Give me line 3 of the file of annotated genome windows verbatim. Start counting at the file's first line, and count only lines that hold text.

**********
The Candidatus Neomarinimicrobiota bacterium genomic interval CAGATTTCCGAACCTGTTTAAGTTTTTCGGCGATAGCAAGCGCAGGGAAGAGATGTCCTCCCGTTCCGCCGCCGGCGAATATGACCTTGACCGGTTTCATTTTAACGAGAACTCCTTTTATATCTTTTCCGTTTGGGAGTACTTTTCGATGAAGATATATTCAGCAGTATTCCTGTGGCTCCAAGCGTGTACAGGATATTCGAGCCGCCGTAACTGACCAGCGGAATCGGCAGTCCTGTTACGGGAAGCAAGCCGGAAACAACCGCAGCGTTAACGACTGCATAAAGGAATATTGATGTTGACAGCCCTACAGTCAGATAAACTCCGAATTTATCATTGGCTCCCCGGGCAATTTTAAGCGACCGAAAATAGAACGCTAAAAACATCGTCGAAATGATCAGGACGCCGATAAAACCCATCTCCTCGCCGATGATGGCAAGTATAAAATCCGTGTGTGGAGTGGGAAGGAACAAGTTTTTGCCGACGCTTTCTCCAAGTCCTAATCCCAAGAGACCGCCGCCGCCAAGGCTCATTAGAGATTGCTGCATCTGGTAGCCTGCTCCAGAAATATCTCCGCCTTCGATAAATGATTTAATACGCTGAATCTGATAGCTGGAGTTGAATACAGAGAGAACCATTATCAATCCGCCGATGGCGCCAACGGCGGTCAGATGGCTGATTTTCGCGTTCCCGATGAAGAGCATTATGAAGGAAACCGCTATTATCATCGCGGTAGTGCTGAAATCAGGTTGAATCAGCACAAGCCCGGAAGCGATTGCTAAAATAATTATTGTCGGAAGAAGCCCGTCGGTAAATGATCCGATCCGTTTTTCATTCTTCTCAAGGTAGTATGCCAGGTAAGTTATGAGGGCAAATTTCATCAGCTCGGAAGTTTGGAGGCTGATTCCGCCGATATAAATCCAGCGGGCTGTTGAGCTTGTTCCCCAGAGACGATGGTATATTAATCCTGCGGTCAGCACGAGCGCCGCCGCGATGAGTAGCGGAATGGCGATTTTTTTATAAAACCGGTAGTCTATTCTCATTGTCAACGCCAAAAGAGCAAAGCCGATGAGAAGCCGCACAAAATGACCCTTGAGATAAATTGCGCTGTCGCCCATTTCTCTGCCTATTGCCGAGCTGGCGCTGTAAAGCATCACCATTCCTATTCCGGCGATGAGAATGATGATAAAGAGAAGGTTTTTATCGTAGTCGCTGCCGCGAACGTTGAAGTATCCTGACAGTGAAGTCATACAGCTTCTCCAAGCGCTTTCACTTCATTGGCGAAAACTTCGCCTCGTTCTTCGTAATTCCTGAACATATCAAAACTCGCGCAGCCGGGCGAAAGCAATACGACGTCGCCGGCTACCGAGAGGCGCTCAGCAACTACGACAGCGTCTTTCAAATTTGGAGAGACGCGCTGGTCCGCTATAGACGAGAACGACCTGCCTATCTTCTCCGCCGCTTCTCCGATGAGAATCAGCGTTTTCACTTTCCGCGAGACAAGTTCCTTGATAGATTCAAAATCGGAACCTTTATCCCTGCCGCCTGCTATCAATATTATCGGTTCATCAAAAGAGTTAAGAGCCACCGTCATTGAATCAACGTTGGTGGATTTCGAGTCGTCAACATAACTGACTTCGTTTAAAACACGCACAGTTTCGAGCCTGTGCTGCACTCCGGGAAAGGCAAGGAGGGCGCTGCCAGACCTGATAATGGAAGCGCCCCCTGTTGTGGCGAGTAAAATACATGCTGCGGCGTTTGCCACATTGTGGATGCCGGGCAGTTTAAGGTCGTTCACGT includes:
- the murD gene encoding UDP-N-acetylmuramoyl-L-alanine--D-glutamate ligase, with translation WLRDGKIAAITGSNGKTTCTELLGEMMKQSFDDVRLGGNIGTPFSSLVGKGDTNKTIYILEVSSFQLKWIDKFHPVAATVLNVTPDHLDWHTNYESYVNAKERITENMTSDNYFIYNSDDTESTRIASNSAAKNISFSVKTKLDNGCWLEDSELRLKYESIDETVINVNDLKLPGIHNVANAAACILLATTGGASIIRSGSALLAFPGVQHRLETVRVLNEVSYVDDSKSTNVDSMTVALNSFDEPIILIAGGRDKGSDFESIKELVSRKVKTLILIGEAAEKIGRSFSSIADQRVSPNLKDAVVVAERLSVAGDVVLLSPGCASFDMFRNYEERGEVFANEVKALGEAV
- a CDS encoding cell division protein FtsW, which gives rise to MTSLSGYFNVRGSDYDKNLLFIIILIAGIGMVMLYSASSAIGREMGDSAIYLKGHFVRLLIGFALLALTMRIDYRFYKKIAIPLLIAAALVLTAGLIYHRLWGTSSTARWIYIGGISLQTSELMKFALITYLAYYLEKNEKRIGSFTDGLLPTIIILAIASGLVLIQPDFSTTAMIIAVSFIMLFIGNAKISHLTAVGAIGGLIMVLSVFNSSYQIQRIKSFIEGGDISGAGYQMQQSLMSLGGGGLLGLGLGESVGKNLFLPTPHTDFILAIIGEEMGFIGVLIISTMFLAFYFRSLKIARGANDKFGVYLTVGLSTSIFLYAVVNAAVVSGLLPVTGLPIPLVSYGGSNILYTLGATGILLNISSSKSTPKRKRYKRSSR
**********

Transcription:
- a CDS encoding cell division protein FtsW, which gives rise to MTSLSGYFNVRGSDYDKNLLFIIILIAGIGMVMLYSASSAIGREMGDSAIYLKGHFVRLLIGFALLALTMRIDYRFYKKIAIPLLIAAALVLTAGLIYHRLWGTSSTARWIYIGGISLQTSELMKFALITYLAYYLEKNEKRIGSFTDGLLPTIIILAIASGLVLIQPDFSTTAMIIAVSFIMLFIGNAKISHLTAVGAIGGLIMVLSVFNSSYQIQRIKSFIEGGDISGAGYQMQQSLMSLGGGGLLGLGLGESVGKNLFLPTPHTDFILAIIGEEMGFIGVLIISTMFLAFYFRSLKIARGANDKFGVYLTVGLSTSIFLYAVVNAAVVSGLLPVTGLPIPLVSYGGSNILYTLGATGILLNISSSKSTPKRKRYKRSSR